When all is said one goes away content, human-purring like a satisfied cat, but ready to hear it again--now or sometime later. It may not knock over your water pitcher, or cause the sun to turn green, but it is in its own way down-to-earth yet glorious fare. Recommended for newcomers but also for old hands who are up for listening to a new set of readings. Bravo.

Wednesday, September 7, 2022

Sarah Bernstein, Veer Quartet


Sarah Bernstein is one of those New York originals, a genuine voice, a special straddlemaster between Avant Jazz and Modern Classical, and just herself in there as part of the mix, a violinist of accomplished yet personal, Jazz-related delivery.  So if you check my other blogs,  if you search for her on the Gapplegate Music Review and on the Gapplegate Guitar and Bass Blog you will see that I have covered a bunch of her CDs over the years. And that naturally has to do with how I appreciate her music.

So now there is a new one, a recording of her Veer Quartet (Panoramic Records New Focus Recordings). It is a string quartet made up of Sarah on violin, Sana Nagano, violin, Leonor Falcon, viola, and Nick Jozwiak on cello. All four improvise well, solo singularly or collectively depending on the passage at hand, as well as realize Sarah's compositional frameworks and thematic refrains, some so very much put together in a Modern New Music way, a few others functioning as elaborate near-head motives. The juxtapositions work in the best ways. These are truly Third Stream if you want to resurrect an old name. The music lingers hypnotically at times and sometimes hovers somewhat darkly, which is one of Sarah's ways, happily and very aptly so. The six separate pieces stand each on their own yet segue in ways that make for a marked flow.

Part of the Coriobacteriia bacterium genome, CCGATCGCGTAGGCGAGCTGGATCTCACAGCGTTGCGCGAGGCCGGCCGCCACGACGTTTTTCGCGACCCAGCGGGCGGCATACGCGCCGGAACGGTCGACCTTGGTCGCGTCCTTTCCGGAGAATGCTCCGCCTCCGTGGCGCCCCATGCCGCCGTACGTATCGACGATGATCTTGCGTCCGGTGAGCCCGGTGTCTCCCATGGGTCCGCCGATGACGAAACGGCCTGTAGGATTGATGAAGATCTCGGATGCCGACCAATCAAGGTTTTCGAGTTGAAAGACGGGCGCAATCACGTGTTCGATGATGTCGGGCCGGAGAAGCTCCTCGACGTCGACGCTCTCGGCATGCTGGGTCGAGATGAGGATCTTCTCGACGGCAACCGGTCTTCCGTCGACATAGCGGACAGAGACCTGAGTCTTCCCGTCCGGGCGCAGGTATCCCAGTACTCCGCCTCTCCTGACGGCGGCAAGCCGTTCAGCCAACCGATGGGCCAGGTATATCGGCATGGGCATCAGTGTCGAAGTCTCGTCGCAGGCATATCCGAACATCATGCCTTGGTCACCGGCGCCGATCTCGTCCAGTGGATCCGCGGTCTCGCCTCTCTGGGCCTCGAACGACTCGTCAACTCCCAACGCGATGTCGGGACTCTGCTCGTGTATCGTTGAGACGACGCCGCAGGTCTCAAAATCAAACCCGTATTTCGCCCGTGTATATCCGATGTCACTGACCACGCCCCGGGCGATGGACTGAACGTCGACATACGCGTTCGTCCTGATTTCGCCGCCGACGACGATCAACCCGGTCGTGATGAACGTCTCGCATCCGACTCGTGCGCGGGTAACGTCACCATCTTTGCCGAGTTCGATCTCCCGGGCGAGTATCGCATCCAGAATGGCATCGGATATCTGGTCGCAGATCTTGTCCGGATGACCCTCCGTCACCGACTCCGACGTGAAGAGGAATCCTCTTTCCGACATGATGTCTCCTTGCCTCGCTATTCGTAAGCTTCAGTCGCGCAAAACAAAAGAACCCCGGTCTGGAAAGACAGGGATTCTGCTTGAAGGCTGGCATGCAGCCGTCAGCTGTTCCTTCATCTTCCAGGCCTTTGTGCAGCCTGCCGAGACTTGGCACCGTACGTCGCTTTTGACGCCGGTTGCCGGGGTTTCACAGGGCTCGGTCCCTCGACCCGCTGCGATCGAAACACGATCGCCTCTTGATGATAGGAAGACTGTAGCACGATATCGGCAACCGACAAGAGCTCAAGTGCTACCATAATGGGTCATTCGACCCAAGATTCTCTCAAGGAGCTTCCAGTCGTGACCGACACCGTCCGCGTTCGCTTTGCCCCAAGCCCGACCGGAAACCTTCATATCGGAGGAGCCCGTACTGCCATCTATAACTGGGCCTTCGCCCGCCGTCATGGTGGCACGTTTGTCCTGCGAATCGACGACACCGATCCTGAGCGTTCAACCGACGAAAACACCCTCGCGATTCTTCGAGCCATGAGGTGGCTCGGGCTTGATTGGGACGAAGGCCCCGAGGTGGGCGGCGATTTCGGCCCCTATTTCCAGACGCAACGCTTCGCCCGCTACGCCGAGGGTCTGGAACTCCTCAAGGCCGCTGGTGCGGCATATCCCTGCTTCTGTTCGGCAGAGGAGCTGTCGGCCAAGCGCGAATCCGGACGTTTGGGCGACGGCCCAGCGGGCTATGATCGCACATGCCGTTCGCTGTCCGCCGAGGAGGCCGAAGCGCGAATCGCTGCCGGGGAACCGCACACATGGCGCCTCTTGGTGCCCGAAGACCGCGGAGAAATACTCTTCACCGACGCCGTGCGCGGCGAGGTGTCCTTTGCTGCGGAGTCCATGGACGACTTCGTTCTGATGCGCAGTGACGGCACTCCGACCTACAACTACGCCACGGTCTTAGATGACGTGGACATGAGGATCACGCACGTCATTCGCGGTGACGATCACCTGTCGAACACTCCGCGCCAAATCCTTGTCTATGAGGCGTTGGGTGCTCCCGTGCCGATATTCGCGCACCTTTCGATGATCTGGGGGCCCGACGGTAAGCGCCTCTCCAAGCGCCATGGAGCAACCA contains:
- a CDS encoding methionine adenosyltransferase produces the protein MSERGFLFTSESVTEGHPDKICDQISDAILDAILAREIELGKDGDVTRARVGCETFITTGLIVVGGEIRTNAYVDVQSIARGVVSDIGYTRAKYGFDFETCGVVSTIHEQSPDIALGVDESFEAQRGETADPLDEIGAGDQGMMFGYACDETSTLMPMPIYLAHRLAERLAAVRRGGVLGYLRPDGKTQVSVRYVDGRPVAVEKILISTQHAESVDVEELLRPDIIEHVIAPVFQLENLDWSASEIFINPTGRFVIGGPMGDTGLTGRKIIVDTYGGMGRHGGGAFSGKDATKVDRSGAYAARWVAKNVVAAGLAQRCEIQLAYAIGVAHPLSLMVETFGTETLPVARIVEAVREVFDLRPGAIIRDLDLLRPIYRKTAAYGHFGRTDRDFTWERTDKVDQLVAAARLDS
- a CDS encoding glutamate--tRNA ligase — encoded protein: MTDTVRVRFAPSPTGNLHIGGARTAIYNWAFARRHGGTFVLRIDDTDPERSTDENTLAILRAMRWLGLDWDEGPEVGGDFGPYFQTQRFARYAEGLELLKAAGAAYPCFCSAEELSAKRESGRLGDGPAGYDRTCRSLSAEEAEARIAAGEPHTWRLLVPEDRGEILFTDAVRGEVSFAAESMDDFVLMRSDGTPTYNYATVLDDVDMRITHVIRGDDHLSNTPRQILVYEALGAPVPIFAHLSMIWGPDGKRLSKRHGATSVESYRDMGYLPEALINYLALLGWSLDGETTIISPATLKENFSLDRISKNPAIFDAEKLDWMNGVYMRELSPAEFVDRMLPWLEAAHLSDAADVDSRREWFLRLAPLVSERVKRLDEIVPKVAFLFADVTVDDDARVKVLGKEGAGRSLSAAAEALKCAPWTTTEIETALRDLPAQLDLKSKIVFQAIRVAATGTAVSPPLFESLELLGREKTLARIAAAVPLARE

This is an outstanding venture if you but give it a chance with repeated listens. Sarah Bernstein burns quietly but warmly as a sometimes hidden but luminous talent in today's adventurous music realm. Kudos!

Monday, August 29, 2022

Wenting Kang. Mosaic, French-Spanish Cross Cultural Roots in the Early-Modern Period, Viola-Piano Gems


When we sometimes get smug and think we know it all, then maybe a CD comes our way and we learn to listen again as if for the first time. I can say happily that the album Mosaic (Blue Griffin BGR 609) with the sterling and ravishing playing of Wenting Kang on viola (most ably accompanied by pianist Sergei Kvitko) has awoken me with a kind of renewed appreciation of what the viola can be in addition to showing wonderfully well the beautiful and beautifully rendered repertoire featured here.

What this album so nicely hands to us are a series of works originally intended for viola or otherwise adapted to the viola and piano instrumentation, that notably uncover some of the fertile interflows between Spanish and French musical lifeways. 

Many of the works here will be quite familiar to any dedicated listener to the early 20th Century repertoire. The album excels in its wise choice of interrelated works but then too in its ravishing readings of the works.

Wenting Kang is a viola exponent of true brilliance. She is patently  lyrical without being gushing or cloying. There is a steady beauty of vibrato and burnished tone and she is in the mind to express her part with the utmost in feeling but not with the mannerism that too many string solosts brought with them from the Romantic Era, especially in the recorded repertoire through the 50s if not further and closer to our time, even perhaps through to today.